As I understand
the profound concern of the ever-alert White House reporters,
they smell a constitutional crisis because the shooting party
failed to alert the media of the accidental shooting down in Corpus
Christi, Texas. Well, actually, they did alert the Corpus Christi
media -- but that didn't count. Unless the exalted ones have been
formally informed by an official government press secretary, no
public communication has technically occurred.
the bylaws of the White House press corp, and they are right.
It seems that the bylaws refer to Article XXIII of the U.S. Constitution,
which expressly designates that White House reporters with a minimum
annual income of $375,000 (plus minimum stock options equal to
not less than two-thirds their yearly salary, plus use of driver
and long sedan during business hours, of which hours must include
post-deadline dinner engagements of a semi-social nature) are
the exclusive recipients of all government information.
isn't hand-delivered in gilt-edged paper to them while they are
reclined on their chaise lounges, it hasn't been released to the
public. And if they don't report a fact, it hasn't happened. This
provision is vital to a vigorous and independent free press. [I
should note, my copy of the Constitution must be outdated, because
it doesn't have an Article XXIII.]
this provision technically makes the White House press corp not
reporters, but receivers -- sort of glorified shipping clerks,
but with the prerogative to re-write and re-package the material
before they deliver it to the public.
out-of-town newspaper got the scoop, the dignity of the White
House press corp had been impeached, so they threw a public temper
tantrum. As that has worked for many of them since their early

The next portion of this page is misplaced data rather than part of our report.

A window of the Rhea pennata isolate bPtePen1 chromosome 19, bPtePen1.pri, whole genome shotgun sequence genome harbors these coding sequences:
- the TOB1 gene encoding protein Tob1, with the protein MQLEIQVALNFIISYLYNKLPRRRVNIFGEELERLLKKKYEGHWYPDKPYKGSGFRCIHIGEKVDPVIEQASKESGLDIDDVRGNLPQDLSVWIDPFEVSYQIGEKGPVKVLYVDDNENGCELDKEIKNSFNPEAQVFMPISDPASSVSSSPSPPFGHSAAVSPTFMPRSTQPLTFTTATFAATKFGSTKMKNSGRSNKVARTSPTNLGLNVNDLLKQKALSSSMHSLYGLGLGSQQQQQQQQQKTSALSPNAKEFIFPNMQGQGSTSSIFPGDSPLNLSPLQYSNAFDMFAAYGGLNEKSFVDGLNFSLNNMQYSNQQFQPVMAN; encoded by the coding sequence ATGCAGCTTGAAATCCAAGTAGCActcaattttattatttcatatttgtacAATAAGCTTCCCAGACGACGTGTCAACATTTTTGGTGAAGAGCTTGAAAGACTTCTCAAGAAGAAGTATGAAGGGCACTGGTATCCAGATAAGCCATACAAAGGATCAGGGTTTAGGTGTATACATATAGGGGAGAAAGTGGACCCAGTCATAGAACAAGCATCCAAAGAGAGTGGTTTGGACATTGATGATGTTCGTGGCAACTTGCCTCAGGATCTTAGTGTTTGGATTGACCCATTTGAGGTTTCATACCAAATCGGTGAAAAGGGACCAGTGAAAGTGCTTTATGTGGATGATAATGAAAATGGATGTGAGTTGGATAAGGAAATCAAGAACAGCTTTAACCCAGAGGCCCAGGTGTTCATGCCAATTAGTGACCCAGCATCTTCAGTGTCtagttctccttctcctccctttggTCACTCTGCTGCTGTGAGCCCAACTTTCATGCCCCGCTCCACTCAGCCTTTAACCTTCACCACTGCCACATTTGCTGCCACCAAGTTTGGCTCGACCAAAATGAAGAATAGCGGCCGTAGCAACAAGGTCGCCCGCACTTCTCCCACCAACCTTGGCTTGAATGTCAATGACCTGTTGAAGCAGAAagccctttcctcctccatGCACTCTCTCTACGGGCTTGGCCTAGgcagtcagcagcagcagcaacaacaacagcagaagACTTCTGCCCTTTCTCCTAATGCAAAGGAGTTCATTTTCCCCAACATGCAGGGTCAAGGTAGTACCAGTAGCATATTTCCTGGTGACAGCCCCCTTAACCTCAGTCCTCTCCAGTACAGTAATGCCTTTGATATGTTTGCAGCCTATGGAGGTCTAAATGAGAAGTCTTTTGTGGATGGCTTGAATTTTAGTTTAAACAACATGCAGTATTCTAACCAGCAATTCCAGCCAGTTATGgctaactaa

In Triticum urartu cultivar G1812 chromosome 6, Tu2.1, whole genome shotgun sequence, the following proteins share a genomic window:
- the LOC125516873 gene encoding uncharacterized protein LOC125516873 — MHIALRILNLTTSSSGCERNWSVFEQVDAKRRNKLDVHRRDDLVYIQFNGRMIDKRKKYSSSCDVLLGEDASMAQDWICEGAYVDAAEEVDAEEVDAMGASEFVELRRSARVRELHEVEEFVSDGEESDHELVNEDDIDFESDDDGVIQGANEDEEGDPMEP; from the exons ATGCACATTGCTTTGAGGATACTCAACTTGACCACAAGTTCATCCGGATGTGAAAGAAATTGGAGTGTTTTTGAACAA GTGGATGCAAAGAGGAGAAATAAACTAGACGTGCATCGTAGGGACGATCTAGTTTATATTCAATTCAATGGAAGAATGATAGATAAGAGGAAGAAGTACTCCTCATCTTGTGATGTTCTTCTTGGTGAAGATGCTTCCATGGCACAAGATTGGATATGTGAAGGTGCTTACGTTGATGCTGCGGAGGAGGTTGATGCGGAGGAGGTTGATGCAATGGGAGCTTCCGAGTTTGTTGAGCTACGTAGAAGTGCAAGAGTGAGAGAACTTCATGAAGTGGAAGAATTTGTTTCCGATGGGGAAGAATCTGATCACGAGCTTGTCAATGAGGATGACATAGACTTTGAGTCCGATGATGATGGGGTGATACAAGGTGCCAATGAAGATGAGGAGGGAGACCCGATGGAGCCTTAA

childhood, they obviously expect it to work while on the job --
to use the term loosely.
To add to
their indignity, the reporter for the Washington Post
went on MSNBC dressed up in a hunting costume to ridicule the
vice president. (It is said that the enfeebled and debased French
dauphin, Charles VII, dressed in women's clothing to hide from
Joan of Arc, who was trying to save France.)
most of us, as we rise in life, develop a sense of entitlement
and pompous dignity. Doubtless we all think we are more important
than we are. As Charles De Gaulle once sardonically observed,
"The graveyards are full of indispensable men."
Washington press corp, and particularly the White House press
corp, has developed, as an institution, a grossly dilated view
of itself. Most of us can tolerate arrogance if it is accompanied
by extraordinary capacity and virtuosity. The brilliant scientist,
the war-winning general, the great artists are entitled to their
hallmark of the Washington Press corp these days is mediocrity,
groupthink, a lack of curiosity and rampant careerism. These attributes
were all on show in the shooting party incident. But this is just
a trivial incident -- except for the poor, shot gentleman who
suffered a heart attack, may he recover fully and quickly.
at a moment of revolutionary change in the international order.
The rise and violence of radical, possibly caliphate-forming Islam
and the huge, culture-changing, unexamined consequences of rampant
globalization make the present one of the least predictable moments
to be alive.
officials and citizens are in desperate need of a national press
corp that is alive to the change and digging to find factual hints
of the near future. We need the kind of future-oriented intellectual
vigor, curiosity and genuine iconoclasm that typified American
reporters in the first half of the last century.
as the shooting party incident exemplified, we have in the White
House at the most elite level of American journalism, self-absorbed,
self-important men and women who stand on their prerogatives even
over marginal and inconsequential matters.
ever have a truly daring, creative, productive, hard-researched
idea about what is going on in this dangerous world, they should
alert the media.